Note: This method does not work for Hotline Miami 2: Wrong Number.

Tools needed Edit


Decompiler loaded with Hotline Miami's executable

To decompile the game files you need GM Decompiler: Here is the download link

Click on LOAD in the right.

Select the Original Game .EXE (HotlineMiami_Original.exe)

Wait a few minutes and a file called HotlineMiami.GMK will appear on your Hotline Miami folder.

Now Import this file to Game Maker 7 or 8.0/8.1

You can find this two versions of Game Maker from various sources.

Game Maker: Studio's standard version is free, but there will be a watermark at the start of the game, and because some of the functions that Hotline Miami uses were removed in GM:Studio, editing the code will be required to make the game work.

Hotline Miami's gmk file.

A port of the game to GM: Studio can be downloaded here.

The Pro and Master versions of GM:Studio costs from 90-560$.

When saving your edited version, press Ctrl+S and name it anything and place it in the original game folder. 

Adding new weapons Edit

To add new weapons to the game you need to create 4 sprites of the weapon:

Walking [when the player is moving with the weapon]

Attack/Shoot [when shooting/hitting with the weapon, gun or melee]

Execution [killing a downed enemy with the weapon]

Dropped [when the weapon is a pickup on the ground]

you need the sprites for the weapon. This is the following: sprPAttack____ sprPWalk____ sprEAttack____ sprEWalk____ sprESearch____ and lastly, the actual weapon image itself (this will go into the sprWeapons image, just look at all the other weapons in there for a reference for what kind of thing you want to draw). The index your new image holds in sprWeapons is extremely important. See that little number that says "image whatever" underneath the picture? Make sure you remember that number. This is the way's game of keeping track of what weapon is which, and that 'whatever' is how you'll be primarily working with weapons from now on. Every time you create a new image for a weapon, it'll automatically be added to the end, but make sure to move it to immediately after the last weapon added. For your first weapon, you want to put it after the silenced Uzi, which is image 25. Everything after that is considered by the game to be a 'throwing weapon', which is treated differently. For example, if I want to add an AK-47, I'd draw the sprite for it, and move it till it is image 26, and if I want a 9mm, for example, I'd move its image sprite to right after the AK, so that it's image 27. I'll talk about how to adjust for these later.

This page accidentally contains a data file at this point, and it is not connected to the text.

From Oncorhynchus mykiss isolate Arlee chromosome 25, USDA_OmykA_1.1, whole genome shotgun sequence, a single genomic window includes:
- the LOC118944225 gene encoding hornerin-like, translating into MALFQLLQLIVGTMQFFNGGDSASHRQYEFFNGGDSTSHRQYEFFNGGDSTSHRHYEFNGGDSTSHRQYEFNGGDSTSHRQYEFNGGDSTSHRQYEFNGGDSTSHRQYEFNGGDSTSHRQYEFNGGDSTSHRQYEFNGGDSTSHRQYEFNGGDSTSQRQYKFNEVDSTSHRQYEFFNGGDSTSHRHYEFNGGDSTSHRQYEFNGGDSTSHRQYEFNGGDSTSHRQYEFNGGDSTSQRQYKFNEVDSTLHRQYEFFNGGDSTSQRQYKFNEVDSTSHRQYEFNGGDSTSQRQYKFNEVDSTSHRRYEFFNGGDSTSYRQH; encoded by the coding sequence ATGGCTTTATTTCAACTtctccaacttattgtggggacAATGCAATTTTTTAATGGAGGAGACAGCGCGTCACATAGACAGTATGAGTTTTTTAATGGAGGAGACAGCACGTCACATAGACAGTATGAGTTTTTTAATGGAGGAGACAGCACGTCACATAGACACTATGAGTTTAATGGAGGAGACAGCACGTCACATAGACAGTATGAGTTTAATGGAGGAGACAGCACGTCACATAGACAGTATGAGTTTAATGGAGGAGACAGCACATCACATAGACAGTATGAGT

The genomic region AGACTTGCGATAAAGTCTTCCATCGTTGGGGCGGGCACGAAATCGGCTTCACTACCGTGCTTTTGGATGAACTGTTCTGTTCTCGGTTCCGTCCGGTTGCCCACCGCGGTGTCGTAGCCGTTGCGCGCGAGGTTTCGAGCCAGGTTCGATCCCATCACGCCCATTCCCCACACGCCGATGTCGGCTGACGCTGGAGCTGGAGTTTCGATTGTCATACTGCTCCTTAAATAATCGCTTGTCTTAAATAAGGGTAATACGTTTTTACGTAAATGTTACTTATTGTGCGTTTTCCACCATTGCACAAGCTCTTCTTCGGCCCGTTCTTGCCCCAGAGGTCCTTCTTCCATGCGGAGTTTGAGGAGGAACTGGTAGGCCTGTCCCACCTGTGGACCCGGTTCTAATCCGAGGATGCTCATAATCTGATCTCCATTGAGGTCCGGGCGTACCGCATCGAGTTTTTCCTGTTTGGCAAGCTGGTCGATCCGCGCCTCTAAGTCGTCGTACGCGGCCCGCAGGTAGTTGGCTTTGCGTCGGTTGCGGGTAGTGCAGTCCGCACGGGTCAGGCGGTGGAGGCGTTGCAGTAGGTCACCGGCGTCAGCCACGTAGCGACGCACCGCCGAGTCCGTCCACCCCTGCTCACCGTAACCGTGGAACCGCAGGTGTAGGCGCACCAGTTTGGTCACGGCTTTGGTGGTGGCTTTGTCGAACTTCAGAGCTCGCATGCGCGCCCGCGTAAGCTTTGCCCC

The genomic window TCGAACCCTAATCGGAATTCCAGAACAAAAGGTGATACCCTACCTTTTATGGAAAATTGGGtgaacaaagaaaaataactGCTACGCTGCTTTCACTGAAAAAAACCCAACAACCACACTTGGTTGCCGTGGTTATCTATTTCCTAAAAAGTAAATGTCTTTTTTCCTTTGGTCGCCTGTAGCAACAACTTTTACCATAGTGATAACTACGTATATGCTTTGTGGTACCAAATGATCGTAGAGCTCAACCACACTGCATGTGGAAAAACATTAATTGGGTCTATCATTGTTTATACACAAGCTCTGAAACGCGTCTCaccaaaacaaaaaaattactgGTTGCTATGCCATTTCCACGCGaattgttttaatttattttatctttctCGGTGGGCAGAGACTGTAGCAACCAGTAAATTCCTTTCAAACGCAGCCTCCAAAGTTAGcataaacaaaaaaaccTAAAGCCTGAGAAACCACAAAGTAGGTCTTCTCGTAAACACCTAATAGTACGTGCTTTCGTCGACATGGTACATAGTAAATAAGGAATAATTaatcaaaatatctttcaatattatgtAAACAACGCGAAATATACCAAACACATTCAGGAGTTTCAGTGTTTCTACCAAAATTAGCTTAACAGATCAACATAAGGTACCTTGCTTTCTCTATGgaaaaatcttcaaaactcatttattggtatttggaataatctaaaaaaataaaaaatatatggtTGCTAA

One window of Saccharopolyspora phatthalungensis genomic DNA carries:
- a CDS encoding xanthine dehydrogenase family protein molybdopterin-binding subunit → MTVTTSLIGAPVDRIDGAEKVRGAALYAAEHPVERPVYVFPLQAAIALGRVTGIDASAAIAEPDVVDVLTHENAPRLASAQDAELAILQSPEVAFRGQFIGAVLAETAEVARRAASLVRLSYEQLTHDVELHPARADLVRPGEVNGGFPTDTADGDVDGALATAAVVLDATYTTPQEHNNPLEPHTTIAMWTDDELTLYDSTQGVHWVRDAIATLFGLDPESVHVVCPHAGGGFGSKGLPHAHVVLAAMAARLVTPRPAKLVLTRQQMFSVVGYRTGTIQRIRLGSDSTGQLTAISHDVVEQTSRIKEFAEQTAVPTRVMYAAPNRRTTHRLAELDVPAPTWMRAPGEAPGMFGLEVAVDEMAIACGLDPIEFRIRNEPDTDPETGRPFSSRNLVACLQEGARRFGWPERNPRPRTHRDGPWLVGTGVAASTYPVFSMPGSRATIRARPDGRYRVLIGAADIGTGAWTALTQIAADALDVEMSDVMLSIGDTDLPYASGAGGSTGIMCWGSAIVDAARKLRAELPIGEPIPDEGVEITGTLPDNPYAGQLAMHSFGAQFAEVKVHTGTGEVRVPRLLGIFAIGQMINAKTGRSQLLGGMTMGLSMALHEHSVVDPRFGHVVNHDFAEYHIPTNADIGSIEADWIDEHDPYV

On a side note, if you want your weapon to be player-exclusive (ie, something like the drill or the silenced Uzi, you can skip all the enemy sprites. This saves significant time and effort, and allows you to work with 'special' weapons. However, it also restricts the weapons to your player character, so make sure that's what you absolutely intend in terms of gameplay and canon. It wouldn't make much sense if your character was the only one in the entire world who could properly wield a wooden 2x4, for example.

Anyhow, after you have all the sprites drawn, you want to actually 'initiate' the weapons. You want to find two particular objects: objWeapon


(if you're creating a throwing object, I haven't actually done this so the finer points may alter, but generally it's the same and you'd want to also go to objWeaponThrow) Open up the Create event for both of these, and you'll see an ammunition section. If your weapon is a gun, this is the place to input ammo, and the first place where you're going to have to use that image index. Continuing the example of the AK, I would add the line

if image_index=26 ammo=60

right below the ammo indicator for image_index=25, which would mean that if the game is calling the weapon associated with image 26 (the AK), the global ammo counter for that gun would be 60. Note that this is also for the objWeapon only, which are weapon spawns. The weapons which generate with enemies can have different ammo values, which I'll mention later.

The next thing you want to do is modify the scripts. The scripts to be modified are